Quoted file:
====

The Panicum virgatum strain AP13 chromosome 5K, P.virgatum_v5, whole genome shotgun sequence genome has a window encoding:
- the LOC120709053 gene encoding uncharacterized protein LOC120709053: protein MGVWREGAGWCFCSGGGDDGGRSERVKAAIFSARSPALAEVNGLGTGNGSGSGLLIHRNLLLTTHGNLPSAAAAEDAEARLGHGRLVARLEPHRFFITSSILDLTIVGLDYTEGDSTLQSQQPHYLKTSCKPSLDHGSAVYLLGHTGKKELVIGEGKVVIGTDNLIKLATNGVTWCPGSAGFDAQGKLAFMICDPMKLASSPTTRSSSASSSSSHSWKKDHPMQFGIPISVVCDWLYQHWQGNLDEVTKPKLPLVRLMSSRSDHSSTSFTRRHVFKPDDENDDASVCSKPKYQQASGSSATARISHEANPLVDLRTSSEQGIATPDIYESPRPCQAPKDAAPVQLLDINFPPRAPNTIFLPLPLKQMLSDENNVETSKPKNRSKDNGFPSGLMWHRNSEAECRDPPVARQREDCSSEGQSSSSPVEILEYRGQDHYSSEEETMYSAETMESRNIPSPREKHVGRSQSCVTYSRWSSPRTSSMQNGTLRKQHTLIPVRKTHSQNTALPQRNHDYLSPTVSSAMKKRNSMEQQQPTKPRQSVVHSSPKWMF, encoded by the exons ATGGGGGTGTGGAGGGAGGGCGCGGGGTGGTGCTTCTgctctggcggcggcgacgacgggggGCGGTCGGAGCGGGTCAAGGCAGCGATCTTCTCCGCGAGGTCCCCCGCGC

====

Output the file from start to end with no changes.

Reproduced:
The Panicum virgatum strain AP13 chromosome 5K, P.virgatum_v5, whole genome shotgun sequence genome has a window encoding:
- the LOC120709053 gene encoding uncharacterized protein LOC120709053: protein MGVWREGAGWCFCSGGGDDGGRSERVKAAIFSARSPALAEVNGLGTGNGSGSGLLIHRNLLLTTHGNLPSAAAAEDAEARLGHGRLVARLEPHRFFITSSILDLTIVGLDYTEGDSTLQSQQPHYLKTSCKPSLDHGSAVYLLGHTGKKELVIGEGKVVIGTDNLIKLATNGVTWCPGSAGFDAQGKLAFMICDPMKLASSPTTRSSSASSSSSHSWKKDHPMQFGIPISVVCDWLYQHWQGNLDEVTKPKLPLVRLMSSRSDHSSTSFTRRHVFKPDDENDDASVCSKPKYQQASGSSATARISHEANPLVDLRTSSEQGIATPDIYESPRPCQAPKDAAPVQLLDINFPPRAPNTIFLPLPLKQMLSDENNVETSKPKNRSKDNGFPSGLMWHRNSEAECRDPPVARQREDCSSEGQSSSSPVEILEYRGQDHYSSEEETMYSAETMESRNIPSPREKHVGRSQSCVTYSRWSSPRTSSMQNGTLRKQHTLIPVRKTHSQNTALPQRNHDYLSPTVSSAMKKRNSMEQQQPTKPRQSVVHSSPKWMF, encoded by the exons ATGGGGGTGTGGAGGGAGGGCGCGGGGTGGTGCTTCTgctctggcggcggcgacgacgggggGCGGTCGGAGCGGGTCAAGGCAGCGATCTTCTCCGCGAGGTCCCCCGCGC